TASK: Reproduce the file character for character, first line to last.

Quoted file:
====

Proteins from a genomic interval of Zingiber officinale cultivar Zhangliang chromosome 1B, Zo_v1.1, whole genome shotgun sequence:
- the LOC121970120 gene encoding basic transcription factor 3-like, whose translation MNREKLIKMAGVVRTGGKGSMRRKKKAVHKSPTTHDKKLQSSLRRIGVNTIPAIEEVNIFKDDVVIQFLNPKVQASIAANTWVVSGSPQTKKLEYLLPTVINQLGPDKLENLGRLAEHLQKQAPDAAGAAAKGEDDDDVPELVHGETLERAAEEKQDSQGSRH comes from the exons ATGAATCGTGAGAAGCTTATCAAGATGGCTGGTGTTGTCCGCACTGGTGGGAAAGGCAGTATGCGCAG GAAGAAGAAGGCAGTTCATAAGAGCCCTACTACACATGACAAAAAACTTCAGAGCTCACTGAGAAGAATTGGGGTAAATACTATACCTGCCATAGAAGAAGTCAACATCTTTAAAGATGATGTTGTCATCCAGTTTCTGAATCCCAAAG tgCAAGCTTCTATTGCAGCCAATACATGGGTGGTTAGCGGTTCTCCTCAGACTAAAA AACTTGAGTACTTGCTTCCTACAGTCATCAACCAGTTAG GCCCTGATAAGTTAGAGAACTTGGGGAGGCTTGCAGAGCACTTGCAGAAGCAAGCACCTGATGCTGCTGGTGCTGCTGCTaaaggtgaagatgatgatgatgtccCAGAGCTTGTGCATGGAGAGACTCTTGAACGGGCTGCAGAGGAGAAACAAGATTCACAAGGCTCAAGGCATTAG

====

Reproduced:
Proteins from a genomic interval of Zingiber officinale cultivar Zhangliang chromosome 1B, Zo_v1.1, whole genome shotgun sequence:
- the LOC121970120 gene encoding basic transcription factor 3-like, whose translation MNREKLIKMAGVVRTGGKGSMRRKKKAVHKSPTTHDKKLQSSLRRIGVNTIPAIEEVNIFKDDVVIQFLNPKVQASIAANTWVVSGSPQTKKLEYLLPTVINQLGPDKLENLGRLAEHLQKQAPDAAGAAAKGEDDDDVPELVHGETLERAAEEKQDSQGSRH comes from the exons ATGAATCGTGAGAAGCTTATCAAGATGGCTGGTGTTGTCCGCACTGGTGGGAAAGGCAGTATGCGCAG GAAGAAGAAGGCAGTTCATAAGAGCCCTACTACACATGACAAAAAACTTCAGAGCTCACTGAGAAGAATTGGGGTAAATACTATACCTGCCATAGAAGAAGTCAACATCTTTAAAGATGATGTTGTCATCCAGTTTCTGAATCCCAAAG tgCAAGCTTCTATTGCAGCCAATACATGGGTGGTTAGCGGTTCTCCTCAGACTAAAA AACTTGAGTACTTGCTTCCTACAGTCATCAACCAGTTAG GCCCTGATAAGTTAGAGAACTTGGGGAGGCTTGCAGAGCACTTGCAGAAGCAAGCACCTGATGCTGCTGGTGCTGCTGCTaaaggtgaagatgatgatgatgtccCAGAGCTTGTGCATGGAGAGACTCTTGAACGGGCTGCAGAGGAGAAACAAGATTCACAAGGCTCAAGGCATTAG